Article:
But, instead of simply firing me that day like almost anyone in his position would have done, he surprised me and said: “Let’s get you some help.” I left the meeting, got in my car and cried like a baby in relief and gratitude.

The company got me into an outpatient counseling program offered through the famed Cleveland Clinic. Admittedly, I went into it thinking that it would help me manage my drinking better but I could still have a pop or two to relax occasionally.

That wishful but idiotic notion lasted exactly two hours into my first group counseling session. I instantly realized that I was the poster boy for alcoholism: genetic predisposition (my father and other relatives); an unmanageable life; daily consumption (sometimes straight out of the bottle, thank you very much); secret, daytime drinking; depression; and self-hatred by the bucketload. I made a lame attempt to defend myself by giving one of the counselors my “I’m a high-functioning drunk” speech. Her response was, “Oh yeah? How’s that working out for you?”

So, that very day, I quit swilling hootch and drank the abstinence Kool-Aid instead. I absolutely fell in love with the idea of being sober. And, miraculously, it was relatively easy for me to not drink. Something simply clicked within me and I didn’t have the cravings or DTs that plague many quitters.  I’ve since met tons of other alcoholics and addicts who struggle every moment of every day to stay away from booze, pills and needles. I thank God, Buddha, Allah and my lucky stars that I haven’t felt their pain.

That month of counseling was the most amazing experience of my life. Not only because of what it taught me about myself and my addiction, but because of what I saw in others – people from every walk of life – who were going through the same thing.

Sitting in that group was like being on the world’s most interesting reality TV show that aired for three hours a day, four days a week. There was drama, intensity, weirdness and humor. I was in a room with cops, hippies, executives, nurses and ex-cons, each of whom had a unique and often astounding story of self-destruction. There was a mortgage broker who had been crushing and snorting a dozen Oxycontin pills a day. There was a kid only a little older than my son who’d been a heroin addict since the age of 15. And there was a galaxy of fellow drunks ranging from suburban soccer-mom winos to craggy-faced steelworkers to tweedy retired teachers. The group was as diverse as America because addiction doesn’t give a damn about socio-economics, gender, race or religion. Addiction simply wants to own your ass no matter who you are. It is an equal opportunity destroyer.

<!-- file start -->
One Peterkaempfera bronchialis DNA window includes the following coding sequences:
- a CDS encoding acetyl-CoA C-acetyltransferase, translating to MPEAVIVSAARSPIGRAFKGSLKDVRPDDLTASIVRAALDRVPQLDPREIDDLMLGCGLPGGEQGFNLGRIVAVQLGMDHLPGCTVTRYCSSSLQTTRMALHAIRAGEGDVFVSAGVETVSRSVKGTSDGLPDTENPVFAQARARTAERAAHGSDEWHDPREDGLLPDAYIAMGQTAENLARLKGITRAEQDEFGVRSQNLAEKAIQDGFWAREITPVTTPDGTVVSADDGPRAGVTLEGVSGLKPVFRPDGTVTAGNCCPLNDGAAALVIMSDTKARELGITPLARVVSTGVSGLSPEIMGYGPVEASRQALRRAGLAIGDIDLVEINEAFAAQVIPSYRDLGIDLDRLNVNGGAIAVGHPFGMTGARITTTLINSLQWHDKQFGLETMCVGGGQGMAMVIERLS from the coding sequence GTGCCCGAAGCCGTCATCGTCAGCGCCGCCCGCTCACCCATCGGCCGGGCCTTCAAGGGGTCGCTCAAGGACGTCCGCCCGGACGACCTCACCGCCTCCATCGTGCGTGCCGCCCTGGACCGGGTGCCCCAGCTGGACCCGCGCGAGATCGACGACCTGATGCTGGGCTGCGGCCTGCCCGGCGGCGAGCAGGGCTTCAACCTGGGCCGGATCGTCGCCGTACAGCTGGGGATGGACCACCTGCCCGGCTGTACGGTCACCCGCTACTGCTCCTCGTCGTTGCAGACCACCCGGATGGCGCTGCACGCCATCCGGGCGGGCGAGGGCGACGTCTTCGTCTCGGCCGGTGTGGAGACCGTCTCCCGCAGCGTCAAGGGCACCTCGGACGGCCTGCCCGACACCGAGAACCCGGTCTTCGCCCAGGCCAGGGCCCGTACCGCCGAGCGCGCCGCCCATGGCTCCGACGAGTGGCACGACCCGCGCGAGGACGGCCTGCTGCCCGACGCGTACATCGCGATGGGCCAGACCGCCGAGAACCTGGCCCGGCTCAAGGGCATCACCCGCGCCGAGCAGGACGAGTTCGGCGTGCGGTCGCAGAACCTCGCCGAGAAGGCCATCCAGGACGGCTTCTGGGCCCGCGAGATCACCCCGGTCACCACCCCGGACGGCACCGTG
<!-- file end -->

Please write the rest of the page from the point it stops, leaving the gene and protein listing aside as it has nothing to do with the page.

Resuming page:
As part of the program, I started going to AA meetings. I had always thought cynically that AA was a bit cultish and primarily designed to hand out donuts, bad coffee and religion to toothless hobos. But, I tried to go into it with an open mind and really liked what I found. There are lots of people just like me who have hit bottom, stumbled into AA and built new and rewarding lives. Yes, there is an emphasis on faith – believing in a higher power – but it’s up to you to define it. Me? I believe in karma. Do good things and good things will happen in return.

And they have. My life has changed dramatically for the better in the nine months or so since my lips last touched liquor. I’m calm. I’m happy. I’m productive as hell. I don’t have to lie to others or myself… which is an enormous relief. I have a warm, honest relationship with my sons. The remarkable man who saved my life by getting me into treatment rolled the dice again and offered me a chance to run this magazine. And, to top it off, I met and fell madly in love with a fabulous woman – a soulmate with whom I intend to spend the rest of my days. It sounds crazy, but there is magic in my life.

In short, sobriety does not suck.

So why, gentle reader, have I filled several perfectly good pages of a trade magazine for golf course superintendents with this self-indulgent tale of the boozy rise, fall and rise of Pat Jones? Because, according to the doctors who study such things, the odds are that – of the thousands of my friends who read this – about 8 percent of you probably suffer from the same malady. And, I suspect, that number might be a tad higher in the crazy, mixed-up business of golf course management.

If you recognize yourself in my words, I hope you’re as lucky as I am and you find some help.

Life’s too short and too beautiful to be viewed through the bottom of a bottle.